Monday 7th October 2013 - Drawaqa Island; Manta Ray Territory - or not

Jon & Carol Dutton
Fri 18 Oct 2013 01:46

17:10.30S 177:11.18E


Monday 7th October 2013 – Drawaqa Island; Manta Ray Territory – or not


Sadly, although manta rays were around at high tide during the first couple of days that we spent anchored off Drawaqa Island, we weren’t in the right place at the right time to see them.  We now know to keep an eye out for the spotter boat that leaves from the Manta Ray Resort and give him a shout as he whizzes by to give the thumbs up or down back at base.  The manta rays congregate downstream in the pass – on or just upstream of the reef - around high water, open their enormous mouths and let the plankton pour in on the ebb tide – fast food indeed.


The current through Manta Ray pass is significant enough for you not to want to have to swim against it.  Whilst the snorkelling is quite good you really need to have a boat to drop you off upstream and pick you up once you’ve drifted though the pass.  And then, perhaps, take you back upstream for a repeat performance.  Obviously, resort guests have no problem with that.  Probably the best way for yotties to do it is drive the dinghy upstream, slip into the water whilst keeping hold of the dinghy painter and drift along with the dinghy until through the pass.  Then clamber back aboard and repeat the performance until either you’ve had enough or the manta rays have.  Manta rays or not there are patches of quite interesting coral and plenty of fish over the reef in the pass.  However, quite a lot of coral appears to have suffered as a result of Hurricane Evan last year.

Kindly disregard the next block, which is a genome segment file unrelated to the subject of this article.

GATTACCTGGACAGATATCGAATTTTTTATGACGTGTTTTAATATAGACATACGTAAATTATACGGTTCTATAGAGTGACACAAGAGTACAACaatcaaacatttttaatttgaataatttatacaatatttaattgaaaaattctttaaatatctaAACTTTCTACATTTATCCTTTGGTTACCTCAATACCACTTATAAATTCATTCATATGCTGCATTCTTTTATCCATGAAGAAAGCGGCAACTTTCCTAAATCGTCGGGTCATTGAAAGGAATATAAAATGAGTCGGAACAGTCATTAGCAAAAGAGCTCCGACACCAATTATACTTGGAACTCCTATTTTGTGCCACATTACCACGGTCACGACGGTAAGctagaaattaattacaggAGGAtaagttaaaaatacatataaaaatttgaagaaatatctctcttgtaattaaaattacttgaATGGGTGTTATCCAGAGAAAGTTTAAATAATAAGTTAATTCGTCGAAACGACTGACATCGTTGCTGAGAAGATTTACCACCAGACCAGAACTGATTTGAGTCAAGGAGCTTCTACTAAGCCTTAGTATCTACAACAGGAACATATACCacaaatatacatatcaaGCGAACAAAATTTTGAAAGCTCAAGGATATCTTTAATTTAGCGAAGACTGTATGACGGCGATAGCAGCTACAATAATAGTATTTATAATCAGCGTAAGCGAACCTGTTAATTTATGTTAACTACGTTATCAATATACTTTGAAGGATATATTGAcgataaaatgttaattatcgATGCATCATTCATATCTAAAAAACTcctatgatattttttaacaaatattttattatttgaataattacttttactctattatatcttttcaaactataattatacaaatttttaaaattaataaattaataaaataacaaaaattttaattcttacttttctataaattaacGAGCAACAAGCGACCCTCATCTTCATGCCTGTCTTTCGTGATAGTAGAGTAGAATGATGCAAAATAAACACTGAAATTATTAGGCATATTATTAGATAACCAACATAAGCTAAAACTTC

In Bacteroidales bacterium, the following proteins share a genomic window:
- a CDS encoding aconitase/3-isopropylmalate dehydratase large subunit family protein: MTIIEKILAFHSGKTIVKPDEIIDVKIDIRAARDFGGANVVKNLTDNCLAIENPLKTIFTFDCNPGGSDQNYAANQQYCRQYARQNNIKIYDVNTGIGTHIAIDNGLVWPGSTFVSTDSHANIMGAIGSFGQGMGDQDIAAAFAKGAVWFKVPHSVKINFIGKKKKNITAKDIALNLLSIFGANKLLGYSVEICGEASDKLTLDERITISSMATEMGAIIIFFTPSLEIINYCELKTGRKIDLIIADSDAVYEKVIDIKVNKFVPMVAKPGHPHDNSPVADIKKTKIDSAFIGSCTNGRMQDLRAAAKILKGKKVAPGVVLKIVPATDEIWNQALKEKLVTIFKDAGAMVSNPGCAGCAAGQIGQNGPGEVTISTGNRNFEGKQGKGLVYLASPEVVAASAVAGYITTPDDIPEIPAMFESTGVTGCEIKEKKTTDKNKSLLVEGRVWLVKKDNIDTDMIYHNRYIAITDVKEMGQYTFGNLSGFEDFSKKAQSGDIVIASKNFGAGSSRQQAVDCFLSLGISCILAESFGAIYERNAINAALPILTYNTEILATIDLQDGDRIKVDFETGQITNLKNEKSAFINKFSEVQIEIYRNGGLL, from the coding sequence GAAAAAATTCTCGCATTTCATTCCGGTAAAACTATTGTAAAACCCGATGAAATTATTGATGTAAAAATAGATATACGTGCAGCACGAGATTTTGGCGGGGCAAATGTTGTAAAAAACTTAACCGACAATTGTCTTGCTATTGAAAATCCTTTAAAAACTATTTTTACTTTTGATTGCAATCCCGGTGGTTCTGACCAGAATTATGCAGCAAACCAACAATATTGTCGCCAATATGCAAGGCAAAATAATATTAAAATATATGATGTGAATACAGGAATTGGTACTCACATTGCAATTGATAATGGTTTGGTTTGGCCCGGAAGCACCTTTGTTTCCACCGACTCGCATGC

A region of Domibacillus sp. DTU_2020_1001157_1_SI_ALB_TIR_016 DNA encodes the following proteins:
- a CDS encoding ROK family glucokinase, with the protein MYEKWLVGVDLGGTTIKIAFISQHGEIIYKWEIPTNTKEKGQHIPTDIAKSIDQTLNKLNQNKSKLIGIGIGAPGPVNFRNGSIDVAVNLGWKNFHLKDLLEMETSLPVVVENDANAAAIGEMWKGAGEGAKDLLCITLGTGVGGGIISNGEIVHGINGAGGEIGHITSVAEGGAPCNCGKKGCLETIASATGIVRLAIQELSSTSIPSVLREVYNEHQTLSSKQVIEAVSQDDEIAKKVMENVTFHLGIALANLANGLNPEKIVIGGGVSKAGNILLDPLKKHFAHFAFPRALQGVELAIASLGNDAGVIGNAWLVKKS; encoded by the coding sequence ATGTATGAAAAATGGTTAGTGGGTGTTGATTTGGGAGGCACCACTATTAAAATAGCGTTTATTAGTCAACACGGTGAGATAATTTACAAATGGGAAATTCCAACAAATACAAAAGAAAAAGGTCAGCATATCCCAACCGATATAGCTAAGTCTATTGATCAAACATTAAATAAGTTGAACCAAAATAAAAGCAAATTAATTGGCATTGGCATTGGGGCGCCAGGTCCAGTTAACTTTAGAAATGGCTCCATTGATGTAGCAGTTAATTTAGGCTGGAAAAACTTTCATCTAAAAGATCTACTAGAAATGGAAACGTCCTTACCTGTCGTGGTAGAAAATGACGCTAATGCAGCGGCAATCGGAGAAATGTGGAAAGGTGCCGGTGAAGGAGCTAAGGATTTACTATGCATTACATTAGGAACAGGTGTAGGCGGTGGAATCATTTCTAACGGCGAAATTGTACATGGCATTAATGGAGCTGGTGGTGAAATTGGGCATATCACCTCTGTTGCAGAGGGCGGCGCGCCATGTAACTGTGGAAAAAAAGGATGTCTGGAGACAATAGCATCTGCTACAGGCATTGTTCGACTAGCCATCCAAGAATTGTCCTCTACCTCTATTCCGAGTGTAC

Anchored near the Manta Ray pass – the entrance can just be seen centre ground, far right


The Manta Ray Resort doesn’t actually overlook the Manta Ray Pass although it is not far away.   It is a very pleasant, low key, backpacker sort of place; nothing like the 5 star resorts (in terms of price and hubris anyhow) at Denarau Island.  It’s popular with yotties as it sports a pizza oven which is fired up every afternoon between 1630 and 1830 – and very good the pizzas are too.  There is also a reportedly very reasonable restaurant on site which doesn’t charge the Earth.  The resort offers the usual fishing, snorkelling and diving trips, kayaking, a decent beach, bar, internet, TV and that sort of stuff.  Residents are accommodated in small double bed bures (huts really) or dormitories according to taste and budget.  Obviously, given our water caravan anchored off-shore, the on-shore accommodation was of little interest to us.




                                                                            The very laid back Manta Ray Resort          




Carol took advantage of the on site dive shop to do a couple of dives.  The first, known as the Caves of Babylon – no-one knows why – was like an under water obstacle course going through narrow alleys, up and down gulleys and into a couple of caves.  The second dive was far less energetic and boasted lots of coral and fish.  The highlight was a turtle swimming only a few feet away but unfortunately, the photos didn’t come out.